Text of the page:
The eggplant is one of my favorite vegetables. If it sounds like I’ve said this before, I probably have because I really have a weak spot for all summer vegetables. When eggplant season comes around there are all sorts of traditional Greek recipes to choose from. I remember one summer, I was spending my vacation on the island of Kithira and the family of my sister-in-law Maria, had their own organic garden with plenty of eggplants. So everyday we would eat eggplants. One day it was melitzanosalata (eggplant dip), another day eggplant with rice, then eggplant stuffed with beef or eggplant with tomato or moussaka (a lasagna like dish of eggplant cooked with beef and potatoes) or stuffed eggplant. There was even sweet syrupy eggplant preserves. But even after that eggplant overdose I never got sick of them.

The eggplant is a decadent vegetable; when cooked it literally melts in your mouth and caramelizes giving it a sweet taste. Although Greeks have plenty of eggplant recipes, the Mediterranean in general is known for its love of eggplants and there is an abundance of  traditional recipes to choose from.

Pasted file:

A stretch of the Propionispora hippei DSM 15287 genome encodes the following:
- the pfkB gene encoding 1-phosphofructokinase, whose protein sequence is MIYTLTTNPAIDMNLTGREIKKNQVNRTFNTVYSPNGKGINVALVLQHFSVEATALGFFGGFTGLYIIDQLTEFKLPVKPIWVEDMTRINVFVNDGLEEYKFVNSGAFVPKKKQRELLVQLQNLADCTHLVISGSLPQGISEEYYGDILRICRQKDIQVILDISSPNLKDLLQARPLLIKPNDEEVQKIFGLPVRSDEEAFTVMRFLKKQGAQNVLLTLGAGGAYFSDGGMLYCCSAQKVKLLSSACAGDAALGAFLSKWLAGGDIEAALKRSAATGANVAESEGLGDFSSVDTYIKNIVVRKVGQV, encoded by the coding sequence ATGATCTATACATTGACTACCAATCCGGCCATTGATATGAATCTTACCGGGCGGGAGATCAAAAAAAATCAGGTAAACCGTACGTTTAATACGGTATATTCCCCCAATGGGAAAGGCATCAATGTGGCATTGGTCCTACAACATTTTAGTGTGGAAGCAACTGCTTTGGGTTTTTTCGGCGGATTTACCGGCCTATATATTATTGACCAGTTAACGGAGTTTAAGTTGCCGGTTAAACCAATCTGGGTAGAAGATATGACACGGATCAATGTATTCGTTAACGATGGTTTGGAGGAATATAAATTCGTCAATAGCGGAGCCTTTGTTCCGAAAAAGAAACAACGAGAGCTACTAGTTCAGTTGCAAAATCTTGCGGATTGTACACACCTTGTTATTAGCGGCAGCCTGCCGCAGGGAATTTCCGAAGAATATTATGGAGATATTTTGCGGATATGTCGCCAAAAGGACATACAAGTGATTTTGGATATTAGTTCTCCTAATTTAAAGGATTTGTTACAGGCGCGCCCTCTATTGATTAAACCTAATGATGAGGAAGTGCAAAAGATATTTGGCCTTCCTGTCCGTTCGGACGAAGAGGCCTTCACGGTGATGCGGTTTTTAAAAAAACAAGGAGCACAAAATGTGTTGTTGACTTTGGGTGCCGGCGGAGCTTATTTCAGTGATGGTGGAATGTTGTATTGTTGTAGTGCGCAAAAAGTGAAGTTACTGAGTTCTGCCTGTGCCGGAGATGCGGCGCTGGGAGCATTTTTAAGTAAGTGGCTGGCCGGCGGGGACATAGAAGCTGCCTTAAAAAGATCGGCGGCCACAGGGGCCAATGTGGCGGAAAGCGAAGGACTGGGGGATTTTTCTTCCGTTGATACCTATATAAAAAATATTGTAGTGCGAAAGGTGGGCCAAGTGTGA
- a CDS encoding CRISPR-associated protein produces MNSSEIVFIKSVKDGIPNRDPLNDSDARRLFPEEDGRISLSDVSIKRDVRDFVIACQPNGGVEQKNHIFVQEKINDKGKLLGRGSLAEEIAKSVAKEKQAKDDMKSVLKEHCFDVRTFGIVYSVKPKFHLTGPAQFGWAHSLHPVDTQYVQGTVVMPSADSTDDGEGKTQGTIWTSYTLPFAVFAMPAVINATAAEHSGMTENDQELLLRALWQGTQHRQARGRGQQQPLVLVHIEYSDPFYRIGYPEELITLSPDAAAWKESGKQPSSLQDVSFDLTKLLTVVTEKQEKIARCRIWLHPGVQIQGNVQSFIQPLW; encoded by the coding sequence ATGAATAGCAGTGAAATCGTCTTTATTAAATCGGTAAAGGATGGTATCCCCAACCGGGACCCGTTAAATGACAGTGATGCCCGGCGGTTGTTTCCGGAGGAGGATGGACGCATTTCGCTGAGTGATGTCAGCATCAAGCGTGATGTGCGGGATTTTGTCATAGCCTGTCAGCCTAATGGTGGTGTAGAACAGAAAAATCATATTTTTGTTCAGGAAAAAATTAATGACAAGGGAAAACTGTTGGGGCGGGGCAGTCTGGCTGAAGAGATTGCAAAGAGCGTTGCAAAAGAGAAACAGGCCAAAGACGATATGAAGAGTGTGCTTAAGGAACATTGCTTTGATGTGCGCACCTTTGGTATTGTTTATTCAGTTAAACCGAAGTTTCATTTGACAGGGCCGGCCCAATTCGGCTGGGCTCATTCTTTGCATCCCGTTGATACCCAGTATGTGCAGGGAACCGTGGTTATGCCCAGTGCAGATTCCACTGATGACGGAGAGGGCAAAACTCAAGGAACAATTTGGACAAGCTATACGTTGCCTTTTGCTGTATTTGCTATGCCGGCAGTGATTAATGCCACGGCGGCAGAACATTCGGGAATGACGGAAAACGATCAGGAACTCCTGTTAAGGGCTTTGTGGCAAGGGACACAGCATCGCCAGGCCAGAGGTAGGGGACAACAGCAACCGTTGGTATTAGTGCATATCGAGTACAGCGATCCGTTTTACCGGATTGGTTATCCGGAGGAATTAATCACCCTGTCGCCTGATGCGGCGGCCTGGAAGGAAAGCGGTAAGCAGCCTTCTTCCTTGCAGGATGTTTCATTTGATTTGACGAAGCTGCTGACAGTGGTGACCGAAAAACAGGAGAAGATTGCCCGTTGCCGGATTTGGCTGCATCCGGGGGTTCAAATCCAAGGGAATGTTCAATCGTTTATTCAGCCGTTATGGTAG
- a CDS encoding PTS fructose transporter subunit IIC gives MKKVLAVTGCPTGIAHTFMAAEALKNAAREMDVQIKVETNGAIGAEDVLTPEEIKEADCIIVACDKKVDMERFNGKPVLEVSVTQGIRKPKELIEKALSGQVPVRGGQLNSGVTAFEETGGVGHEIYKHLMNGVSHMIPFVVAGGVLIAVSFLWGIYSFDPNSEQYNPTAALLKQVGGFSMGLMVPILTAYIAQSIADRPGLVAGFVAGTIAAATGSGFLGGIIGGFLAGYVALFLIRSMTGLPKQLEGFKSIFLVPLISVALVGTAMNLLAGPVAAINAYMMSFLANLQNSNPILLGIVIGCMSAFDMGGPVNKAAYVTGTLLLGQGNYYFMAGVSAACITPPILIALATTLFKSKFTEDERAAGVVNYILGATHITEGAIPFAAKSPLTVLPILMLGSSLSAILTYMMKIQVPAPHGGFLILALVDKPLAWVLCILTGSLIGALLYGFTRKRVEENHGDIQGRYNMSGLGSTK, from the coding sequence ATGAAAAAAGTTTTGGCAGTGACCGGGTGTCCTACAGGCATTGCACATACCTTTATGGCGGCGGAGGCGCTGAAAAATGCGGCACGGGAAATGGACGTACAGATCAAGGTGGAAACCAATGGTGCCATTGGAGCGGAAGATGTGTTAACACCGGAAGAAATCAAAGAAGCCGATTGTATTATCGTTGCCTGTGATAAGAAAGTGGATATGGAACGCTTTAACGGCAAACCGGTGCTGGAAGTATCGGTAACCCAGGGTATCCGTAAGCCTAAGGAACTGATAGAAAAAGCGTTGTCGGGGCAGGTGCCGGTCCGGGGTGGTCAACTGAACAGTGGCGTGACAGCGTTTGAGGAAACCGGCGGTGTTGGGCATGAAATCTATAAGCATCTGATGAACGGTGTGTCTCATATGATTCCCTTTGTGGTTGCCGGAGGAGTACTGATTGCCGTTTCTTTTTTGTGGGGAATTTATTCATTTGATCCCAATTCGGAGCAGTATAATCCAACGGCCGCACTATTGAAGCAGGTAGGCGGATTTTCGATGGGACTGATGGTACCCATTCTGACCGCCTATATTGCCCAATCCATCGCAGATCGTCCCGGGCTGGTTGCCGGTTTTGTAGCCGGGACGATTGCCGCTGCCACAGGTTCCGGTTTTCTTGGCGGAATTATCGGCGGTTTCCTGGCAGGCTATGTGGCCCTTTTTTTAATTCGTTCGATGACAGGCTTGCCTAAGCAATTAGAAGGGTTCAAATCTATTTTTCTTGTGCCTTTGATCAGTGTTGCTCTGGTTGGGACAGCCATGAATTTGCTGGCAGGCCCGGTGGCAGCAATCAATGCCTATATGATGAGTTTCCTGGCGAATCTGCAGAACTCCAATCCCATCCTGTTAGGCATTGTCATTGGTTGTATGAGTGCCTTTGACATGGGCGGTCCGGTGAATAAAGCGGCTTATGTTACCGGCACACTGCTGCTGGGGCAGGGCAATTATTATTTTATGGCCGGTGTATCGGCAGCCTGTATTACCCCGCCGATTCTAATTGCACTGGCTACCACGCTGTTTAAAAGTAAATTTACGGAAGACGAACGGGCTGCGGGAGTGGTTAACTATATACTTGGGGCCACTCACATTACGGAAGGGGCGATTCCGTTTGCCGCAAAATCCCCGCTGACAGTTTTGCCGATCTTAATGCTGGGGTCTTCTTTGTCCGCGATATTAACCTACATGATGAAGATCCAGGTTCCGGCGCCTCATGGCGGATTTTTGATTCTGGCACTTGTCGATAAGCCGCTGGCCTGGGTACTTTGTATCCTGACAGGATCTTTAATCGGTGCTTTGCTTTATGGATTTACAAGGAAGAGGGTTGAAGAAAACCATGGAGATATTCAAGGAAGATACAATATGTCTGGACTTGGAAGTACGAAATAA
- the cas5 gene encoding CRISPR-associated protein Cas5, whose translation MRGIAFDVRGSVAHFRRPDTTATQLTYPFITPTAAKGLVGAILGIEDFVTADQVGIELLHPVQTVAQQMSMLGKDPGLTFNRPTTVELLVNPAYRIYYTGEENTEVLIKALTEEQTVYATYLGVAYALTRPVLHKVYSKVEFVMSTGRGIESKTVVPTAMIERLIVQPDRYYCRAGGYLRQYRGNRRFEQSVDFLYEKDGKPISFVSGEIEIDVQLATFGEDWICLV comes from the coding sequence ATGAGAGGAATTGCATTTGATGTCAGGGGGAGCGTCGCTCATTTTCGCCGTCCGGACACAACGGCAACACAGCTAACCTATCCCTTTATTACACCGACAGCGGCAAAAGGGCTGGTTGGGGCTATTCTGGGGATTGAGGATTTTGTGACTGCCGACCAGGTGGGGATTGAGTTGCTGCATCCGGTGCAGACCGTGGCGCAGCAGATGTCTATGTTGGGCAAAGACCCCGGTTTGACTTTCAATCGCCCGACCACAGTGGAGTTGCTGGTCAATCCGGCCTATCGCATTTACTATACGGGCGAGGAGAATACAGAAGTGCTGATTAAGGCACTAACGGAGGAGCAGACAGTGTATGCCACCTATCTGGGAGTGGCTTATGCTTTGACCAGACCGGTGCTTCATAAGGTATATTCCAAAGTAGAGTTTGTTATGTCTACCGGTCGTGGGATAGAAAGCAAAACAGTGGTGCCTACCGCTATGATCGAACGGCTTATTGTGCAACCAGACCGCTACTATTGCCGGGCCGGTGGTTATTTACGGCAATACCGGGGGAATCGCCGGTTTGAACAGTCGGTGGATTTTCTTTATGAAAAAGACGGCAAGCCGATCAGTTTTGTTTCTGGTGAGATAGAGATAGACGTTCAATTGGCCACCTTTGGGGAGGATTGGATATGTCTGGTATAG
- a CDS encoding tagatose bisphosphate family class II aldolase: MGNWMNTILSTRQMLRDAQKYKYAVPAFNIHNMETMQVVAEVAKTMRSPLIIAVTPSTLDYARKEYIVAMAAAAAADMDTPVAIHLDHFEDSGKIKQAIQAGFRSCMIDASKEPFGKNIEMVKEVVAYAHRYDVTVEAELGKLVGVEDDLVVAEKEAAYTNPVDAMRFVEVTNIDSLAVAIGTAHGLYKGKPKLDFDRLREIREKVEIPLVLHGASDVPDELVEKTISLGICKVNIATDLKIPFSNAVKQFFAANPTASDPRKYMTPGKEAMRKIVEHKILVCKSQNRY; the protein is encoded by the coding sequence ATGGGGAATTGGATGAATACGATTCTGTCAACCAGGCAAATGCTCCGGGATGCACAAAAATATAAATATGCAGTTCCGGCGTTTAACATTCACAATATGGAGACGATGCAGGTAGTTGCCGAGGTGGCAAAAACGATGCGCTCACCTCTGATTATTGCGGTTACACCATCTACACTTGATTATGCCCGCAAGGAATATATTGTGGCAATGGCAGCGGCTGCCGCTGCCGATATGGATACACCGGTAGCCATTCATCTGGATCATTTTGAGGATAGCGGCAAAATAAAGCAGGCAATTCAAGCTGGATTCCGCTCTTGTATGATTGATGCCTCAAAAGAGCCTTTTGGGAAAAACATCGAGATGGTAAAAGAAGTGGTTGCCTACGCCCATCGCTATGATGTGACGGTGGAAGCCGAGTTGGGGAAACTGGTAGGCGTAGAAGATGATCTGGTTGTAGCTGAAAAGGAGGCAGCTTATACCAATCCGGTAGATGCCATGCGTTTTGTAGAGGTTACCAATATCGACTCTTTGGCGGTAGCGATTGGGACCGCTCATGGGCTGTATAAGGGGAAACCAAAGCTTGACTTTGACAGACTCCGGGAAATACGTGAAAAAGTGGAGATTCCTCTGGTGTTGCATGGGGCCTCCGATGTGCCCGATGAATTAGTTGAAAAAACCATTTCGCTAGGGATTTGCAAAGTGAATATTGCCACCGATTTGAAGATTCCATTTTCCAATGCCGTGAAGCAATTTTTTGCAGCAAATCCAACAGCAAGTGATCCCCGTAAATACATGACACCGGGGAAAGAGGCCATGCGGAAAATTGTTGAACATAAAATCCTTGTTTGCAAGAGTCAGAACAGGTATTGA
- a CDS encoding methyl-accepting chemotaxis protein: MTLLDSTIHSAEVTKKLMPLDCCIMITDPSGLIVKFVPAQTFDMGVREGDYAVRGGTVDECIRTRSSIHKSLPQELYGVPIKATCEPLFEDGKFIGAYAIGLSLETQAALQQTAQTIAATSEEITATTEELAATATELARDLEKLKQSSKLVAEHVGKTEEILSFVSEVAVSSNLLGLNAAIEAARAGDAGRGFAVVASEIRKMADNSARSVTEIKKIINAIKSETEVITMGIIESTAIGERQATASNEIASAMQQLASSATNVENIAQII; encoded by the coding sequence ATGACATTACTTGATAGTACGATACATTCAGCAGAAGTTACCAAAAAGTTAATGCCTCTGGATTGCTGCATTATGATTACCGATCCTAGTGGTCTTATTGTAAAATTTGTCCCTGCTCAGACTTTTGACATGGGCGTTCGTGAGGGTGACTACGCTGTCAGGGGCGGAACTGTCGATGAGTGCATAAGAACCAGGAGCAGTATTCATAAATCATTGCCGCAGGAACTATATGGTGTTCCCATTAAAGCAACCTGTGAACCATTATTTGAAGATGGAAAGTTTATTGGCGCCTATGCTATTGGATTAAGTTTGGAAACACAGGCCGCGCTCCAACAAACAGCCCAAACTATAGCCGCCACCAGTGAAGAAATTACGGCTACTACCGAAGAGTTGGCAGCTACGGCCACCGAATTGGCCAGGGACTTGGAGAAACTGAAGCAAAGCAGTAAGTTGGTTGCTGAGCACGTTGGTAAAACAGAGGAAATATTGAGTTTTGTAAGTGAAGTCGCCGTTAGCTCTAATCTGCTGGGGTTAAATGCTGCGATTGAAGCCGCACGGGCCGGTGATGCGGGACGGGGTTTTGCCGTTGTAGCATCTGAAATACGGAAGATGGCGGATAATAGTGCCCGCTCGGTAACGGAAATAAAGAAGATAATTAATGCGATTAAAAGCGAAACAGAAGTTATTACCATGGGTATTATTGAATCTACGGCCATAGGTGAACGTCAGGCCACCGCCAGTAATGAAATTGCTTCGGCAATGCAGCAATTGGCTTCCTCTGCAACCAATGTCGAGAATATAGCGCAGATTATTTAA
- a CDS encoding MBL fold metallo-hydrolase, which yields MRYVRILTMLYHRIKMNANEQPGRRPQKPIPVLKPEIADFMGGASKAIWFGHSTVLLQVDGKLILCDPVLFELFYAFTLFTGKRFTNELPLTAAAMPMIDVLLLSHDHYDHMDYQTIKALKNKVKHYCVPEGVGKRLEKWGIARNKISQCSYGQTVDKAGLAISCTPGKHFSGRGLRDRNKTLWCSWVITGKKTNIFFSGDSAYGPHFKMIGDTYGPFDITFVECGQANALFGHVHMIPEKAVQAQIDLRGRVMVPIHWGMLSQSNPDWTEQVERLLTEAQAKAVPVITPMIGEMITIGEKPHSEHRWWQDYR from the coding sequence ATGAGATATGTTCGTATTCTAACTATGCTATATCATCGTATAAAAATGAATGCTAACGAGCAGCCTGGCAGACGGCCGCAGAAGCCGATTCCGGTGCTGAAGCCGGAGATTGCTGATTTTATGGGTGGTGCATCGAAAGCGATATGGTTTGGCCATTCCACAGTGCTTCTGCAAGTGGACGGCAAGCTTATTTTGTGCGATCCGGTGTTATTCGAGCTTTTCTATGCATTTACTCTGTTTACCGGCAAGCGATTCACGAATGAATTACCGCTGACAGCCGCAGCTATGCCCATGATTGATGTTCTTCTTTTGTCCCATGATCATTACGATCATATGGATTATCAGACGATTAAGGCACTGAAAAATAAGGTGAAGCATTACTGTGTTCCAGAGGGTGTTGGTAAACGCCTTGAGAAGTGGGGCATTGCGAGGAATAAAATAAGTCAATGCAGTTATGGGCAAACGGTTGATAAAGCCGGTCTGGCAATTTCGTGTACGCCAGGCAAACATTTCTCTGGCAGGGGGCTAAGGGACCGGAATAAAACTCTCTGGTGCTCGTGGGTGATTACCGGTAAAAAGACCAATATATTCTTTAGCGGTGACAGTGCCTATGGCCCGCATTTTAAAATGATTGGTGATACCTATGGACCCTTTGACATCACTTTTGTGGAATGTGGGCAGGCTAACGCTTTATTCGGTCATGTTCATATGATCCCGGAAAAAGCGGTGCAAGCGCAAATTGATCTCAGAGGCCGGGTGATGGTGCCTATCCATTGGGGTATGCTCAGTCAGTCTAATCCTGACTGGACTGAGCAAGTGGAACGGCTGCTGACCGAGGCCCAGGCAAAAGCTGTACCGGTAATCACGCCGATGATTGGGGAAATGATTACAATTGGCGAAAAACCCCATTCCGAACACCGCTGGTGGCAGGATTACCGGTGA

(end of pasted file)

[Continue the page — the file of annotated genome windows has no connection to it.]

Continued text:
Nutritionally, eggplants are a fantastic vegetable to include in your diet, here’s why: Eggplants are a source of soluble fiber, this type of fiber slows down the emptying of your stomach making you feel full longer and that can help you eat less if your are trying to lose weight. But one of the most important functions is that this fiber may lower the levels of LDL (bad) cholesterol in your blood.

Eggplants also contain several substances that can protect from chronic disease. One of them is chlorogenic acid, don’t worry about pronouncing it correctly, all you need to know is that this substance is an antioxidant and it appears to control blood sugar levels. Anthocyanin is another a substance present in these vegetables, it is responsible for the purple color and it also has antioxidant properties, studies show that it may offer protection from cancer.

Many people complain that eggplants are bitter, well guess what? The Greek variety Tsakoniki is not (see photo above), it is actually mild, almost sweet. This eggplant is from the town of Leonidio in Peloponissos, it  is long with white stripes and it has PDO status, which means that it must come from Leonidio to be called Tsakoniki.

Stay tuned for my favorite Greek eggplant recipe…

Leave a Reply

Your email address will not be published. Required fields are marked *